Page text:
The main revised draft treaty were the maximum application requirements to obtain a filing date and the time to provide a refusal (first office action).
In general, the reorganized draft text, with new chapters I and II, was a workable approach. It allowed current Hague Agreement members to function within chapter I in a familiar way. The primary concern was article 5(2) that allowed members to deny access to members that did not comply with certain standards. The chief targets were novelty examination countries. For example, the time for refusing effect of an international registration in chapter I is 6 months. If that time limit is not met, an access denial could be made, at the option of any member, and it would be reciprocal. William T. Fryer, III, attended the 6th meeting of experts, at WIPO in Geneva, Switzerland, representing the American Bar Association, Section of Intellectual Property Law (ABA). He reported that interest level in this treaty revision remained high. The U.S. delegation was well prepared, led by Dick Wilder, from the PTO Office of Legislation and External Affairs. The U.S. decided to oppose article 5(2), taking the position that every member should have full access to all benefits under a revised treaty.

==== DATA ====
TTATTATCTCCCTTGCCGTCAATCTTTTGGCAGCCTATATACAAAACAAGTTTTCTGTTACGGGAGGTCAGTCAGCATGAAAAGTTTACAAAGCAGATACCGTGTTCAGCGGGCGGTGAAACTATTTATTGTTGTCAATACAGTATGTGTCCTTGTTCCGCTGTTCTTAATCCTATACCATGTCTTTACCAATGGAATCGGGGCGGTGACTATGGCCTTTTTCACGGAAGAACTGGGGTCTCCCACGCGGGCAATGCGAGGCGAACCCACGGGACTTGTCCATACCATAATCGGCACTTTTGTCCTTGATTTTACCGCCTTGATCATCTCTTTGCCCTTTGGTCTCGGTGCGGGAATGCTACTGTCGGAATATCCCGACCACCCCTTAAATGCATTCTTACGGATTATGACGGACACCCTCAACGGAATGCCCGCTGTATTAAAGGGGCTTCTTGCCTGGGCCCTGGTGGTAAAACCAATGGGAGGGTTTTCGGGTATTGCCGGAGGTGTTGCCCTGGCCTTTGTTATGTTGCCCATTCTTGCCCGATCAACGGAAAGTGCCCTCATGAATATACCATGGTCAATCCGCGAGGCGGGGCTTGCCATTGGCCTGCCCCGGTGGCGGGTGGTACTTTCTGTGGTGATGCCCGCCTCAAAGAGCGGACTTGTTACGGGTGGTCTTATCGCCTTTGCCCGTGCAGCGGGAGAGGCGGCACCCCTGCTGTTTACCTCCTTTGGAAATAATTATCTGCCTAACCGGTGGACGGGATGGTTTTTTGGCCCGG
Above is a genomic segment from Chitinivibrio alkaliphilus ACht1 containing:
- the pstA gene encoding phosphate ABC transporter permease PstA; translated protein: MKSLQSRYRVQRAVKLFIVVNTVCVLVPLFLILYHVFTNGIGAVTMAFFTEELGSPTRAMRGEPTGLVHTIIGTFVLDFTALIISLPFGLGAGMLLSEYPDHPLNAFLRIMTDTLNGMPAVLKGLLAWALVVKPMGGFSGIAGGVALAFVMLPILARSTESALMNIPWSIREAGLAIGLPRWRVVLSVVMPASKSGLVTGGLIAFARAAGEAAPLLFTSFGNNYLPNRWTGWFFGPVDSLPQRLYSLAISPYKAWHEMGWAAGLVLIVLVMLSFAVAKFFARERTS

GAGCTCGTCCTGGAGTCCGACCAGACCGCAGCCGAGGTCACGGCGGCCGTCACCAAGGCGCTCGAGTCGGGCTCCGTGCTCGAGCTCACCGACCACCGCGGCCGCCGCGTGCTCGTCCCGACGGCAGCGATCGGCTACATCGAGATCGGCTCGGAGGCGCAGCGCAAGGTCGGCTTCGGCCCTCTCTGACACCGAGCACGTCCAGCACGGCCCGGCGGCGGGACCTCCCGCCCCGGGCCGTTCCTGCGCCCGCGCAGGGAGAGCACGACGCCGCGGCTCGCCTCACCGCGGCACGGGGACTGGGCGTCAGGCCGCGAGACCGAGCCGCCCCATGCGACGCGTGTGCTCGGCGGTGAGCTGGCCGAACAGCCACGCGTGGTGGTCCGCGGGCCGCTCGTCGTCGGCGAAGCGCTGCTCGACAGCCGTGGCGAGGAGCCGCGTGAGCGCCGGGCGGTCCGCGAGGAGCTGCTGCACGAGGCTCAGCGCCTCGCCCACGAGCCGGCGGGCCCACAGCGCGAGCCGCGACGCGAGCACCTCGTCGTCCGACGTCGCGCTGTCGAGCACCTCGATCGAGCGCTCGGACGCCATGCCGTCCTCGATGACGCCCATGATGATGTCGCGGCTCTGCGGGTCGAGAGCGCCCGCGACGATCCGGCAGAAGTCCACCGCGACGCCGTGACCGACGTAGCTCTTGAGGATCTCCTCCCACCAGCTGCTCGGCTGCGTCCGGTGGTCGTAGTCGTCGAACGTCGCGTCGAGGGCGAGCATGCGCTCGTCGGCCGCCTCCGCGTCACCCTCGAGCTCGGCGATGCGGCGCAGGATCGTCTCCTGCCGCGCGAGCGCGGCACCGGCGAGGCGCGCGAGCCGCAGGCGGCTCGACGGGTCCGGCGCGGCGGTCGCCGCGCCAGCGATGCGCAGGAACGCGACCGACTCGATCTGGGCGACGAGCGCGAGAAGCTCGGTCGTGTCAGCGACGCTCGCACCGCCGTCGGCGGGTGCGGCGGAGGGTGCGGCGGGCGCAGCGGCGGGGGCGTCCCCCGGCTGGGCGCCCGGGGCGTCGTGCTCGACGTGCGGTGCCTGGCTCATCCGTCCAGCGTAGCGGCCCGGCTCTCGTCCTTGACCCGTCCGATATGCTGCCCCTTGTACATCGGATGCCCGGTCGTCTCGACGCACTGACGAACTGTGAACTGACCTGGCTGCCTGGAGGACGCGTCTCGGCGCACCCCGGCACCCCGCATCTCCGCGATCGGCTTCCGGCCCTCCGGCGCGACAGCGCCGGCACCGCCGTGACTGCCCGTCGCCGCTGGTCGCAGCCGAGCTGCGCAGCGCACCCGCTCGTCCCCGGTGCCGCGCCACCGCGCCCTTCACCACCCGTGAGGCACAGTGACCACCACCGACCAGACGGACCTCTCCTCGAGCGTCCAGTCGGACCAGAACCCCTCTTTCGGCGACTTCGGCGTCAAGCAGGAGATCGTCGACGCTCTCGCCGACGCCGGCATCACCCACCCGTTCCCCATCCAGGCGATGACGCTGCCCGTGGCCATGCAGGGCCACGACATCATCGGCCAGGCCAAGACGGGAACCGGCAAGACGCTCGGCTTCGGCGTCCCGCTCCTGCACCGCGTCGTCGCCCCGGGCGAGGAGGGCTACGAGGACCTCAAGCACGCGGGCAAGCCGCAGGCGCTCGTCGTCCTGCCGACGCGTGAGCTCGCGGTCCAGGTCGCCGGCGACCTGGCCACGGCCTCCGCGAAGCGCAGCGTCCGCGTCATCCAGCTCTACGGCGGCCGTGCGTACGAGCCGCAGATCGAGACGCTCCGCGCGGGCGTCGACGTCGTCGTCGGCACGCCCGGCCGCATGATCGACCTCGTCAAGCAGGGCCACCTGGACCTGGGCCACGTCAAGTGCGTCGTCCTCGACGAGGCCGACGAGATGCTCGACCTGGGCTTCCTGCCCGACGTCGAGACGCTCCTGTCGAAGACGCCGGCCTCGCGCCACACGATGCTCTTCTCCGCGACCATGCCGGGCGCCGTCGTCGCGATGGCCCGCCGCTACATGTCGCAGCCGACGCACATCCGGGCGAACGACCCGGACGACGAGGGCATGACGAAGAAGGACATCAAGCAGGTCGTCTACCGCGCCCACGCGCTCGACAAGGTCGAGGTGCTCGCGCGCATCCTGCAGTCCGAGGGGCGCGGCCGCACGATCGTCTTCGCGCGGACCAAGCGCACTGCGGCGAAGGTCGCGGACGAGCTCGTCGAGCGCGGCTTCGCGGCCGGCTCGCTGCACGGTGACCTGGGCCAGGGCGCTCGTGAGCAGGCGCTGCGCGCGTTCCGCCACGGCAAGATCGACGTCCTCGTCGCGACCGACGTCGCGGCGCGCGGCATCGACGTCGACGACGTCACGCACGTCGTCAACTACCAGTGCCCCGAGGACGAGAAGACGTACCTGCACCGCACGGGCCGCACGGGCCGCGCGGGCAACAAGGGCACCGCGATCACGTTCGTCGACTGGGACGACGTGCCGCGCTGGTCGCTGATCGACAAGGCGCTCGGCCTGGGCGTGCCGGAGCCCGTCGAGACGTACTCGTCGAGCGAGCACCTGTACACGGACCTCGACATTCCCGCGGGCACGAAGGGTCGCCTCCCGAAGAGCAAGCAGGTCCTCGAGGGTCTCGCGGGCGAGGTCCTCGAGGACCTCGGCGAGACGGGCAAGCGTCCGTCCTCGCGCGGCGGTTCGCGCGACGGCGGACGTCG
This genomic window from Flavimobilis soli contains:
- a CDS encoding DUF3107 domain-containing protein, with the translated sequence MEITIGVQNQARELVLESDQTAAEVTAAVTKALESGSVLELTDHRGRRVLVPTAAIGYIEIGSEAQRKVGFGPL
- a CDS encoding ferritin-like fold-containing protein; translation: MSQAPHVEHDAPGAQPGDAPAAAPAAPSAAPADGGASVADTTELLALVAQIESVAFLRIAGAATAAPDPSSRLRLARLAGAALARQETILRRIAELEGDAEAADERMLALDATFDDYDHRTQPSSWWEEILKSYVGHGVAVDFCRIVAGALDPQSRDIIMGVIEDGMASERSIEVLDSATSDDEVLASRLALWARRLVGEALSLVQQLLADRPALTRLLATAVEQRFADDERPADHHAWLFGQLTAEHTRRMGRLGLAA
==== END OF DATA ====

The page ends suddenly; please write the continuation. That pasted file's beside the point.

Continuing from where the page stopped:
His report continued that the meeting discussion gradually developed a consensus that article 5(2) should be eliminated. There were many factors that contributed to this change. The PTO committed to having a first office action response within 12 months of receiving the International Registration. The Japanese Patent Office (JPO) proposed an 18 months response. The draft text had a maximum response time of 30 months. These significant proposals, and other compromises, suggest that the treaty revision work is close to completion.